Abstract

Onsite educational programming at National Parks provides groups with a unique opportunity to interact with history and science. How can Women’s Rights National Historical Park be used to create an onsite educational tour and program that will deliver a memorable experience for their visitors? I conducted research on the history and anthropological consequences of the Erie Canal for an onsite program that will be implemented by the National Park Service. An example interpretive tour route is included that examines the significance of the Erie Canal for the movement of people, the local economy, the movement of ideas and religion, and human rights activism of Seneca Falls, New York, and the United States. Onsite programming gives families and school-groups opportunities to engage with ideas in new ways and create memory-making learning opportunities.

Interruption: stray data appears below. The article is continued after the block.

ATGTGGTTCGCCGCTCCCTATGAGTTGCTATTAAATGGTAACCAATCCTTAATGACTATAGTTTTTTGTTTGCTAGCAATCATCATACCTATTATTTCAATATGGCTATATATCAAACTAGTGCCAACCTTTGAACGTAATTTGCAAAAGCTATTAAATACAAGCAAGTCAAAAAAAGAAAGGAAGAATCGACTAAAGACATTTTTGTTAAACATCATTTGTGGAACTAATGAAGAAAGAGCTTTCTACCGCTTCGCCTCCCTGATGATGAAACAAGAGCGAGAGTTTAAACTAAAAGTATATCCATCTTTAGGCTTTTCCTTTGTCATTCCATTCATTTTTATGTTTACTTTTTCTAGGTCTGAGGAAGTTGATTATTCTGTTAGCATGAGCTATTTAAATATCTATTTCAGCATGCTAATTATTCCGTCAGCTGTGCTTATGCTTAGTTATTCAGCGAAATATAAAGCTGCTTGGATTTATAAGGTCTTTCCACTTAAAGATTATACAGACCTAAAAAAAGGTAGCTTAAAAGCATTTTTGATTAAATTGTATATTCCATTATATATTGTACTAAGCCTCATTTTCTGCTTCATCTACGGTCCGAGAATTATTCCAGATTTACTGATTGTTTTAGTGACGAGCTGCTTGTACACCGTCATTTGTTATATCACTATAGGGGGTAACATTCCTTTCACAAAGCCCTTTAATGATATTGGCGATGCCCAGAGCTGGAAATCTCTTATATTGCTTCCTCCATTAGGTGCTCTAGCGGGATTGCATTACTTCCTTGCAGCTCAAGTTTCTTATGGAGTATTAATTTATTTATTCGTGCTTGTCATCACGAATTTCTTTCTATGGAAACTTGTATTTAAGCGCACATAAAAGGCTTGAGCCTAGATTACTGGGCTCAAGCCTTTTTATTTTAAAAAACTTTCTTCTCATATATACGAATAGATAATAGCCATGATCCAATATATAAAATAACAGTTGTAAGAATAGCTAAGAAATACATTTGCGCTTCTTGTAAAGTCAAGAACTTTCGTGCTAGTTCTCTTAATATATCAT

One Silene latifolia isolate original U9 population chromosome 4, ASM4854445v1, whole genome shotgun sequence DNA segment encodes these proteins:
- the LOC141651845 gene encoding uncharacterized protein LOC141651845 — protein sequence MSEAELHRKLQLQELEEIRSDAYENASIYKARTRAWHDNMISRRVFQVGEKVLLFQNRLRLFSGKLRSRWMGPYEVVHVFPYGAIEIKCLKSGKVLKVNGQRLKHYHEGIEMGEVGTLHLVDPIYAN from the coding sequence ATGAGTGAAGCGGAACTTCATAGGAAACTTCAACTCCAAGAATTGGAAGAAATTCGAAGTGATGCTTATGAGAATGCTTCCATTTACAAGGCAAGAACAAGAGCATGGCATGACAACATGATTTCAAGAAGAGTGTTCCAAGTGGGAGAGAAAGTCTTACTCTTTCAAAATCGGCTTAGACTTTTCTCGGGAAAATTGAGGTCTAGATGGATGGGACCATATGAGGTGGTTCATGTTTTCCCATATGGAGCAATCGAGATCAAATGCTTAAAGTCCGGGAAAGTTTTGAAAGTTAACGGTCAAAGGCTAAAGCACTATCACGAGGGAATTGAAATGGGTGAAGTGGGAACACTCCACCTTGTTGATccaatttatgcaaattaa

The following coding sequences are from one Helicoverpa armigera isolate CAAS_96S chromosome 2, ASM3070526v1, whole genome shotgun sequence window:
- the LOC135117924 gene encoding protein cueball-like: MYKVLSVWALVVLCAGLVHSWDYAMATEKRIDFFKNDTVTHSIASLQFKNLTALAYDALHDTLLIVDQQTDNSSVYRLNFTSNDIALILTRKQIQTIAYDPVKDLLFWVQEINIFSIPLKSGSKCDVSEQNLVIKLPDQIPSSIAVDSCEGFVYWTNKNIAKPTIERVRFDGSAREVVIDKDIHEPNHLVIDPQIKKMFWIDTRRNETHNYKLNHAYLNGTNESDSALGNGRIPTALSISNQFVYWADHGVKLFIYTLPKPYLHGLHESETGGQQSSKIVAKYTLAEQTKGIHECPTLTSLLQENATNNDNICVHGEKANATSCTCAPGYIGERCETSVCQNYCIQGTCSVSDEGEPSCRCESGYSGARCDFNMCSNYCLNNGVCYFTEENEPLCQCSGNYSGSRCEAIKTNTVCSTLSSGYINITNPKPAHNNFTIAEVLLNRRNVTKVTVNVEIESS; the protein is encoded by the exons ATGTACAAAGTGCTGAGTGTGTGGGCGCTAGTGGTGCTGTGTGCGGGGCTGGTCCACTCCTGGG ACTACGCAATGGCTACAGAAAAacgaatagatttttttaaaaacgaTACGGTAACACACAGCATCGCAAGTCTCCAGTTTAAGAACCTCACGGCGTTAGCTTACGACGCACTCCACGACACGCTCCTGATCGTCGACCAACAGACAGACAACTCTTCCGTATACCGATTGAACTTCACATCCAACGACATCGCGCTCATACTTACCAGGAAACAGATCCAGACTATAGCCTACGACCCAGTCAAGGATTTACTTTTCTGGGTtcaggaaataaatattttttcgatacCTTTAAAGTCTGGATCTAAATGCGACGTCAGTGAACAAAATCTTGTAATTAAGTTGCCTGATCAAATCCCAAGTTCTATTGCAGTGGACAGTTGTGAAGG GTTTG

Publication Date

5-2019

Document Type

Thesis

Student Type

Undergraduate

Degree Name

Museum Studies (BS)

Department, Program, or Center

Department of Performing Arts and Visual Culture (CLA)

Advisor

Tamar Carroll

Advisor/Committee Member

Denise DeLucia

Advisor/Committee Member

Tina Lent

Campus

RIT – Main Campus

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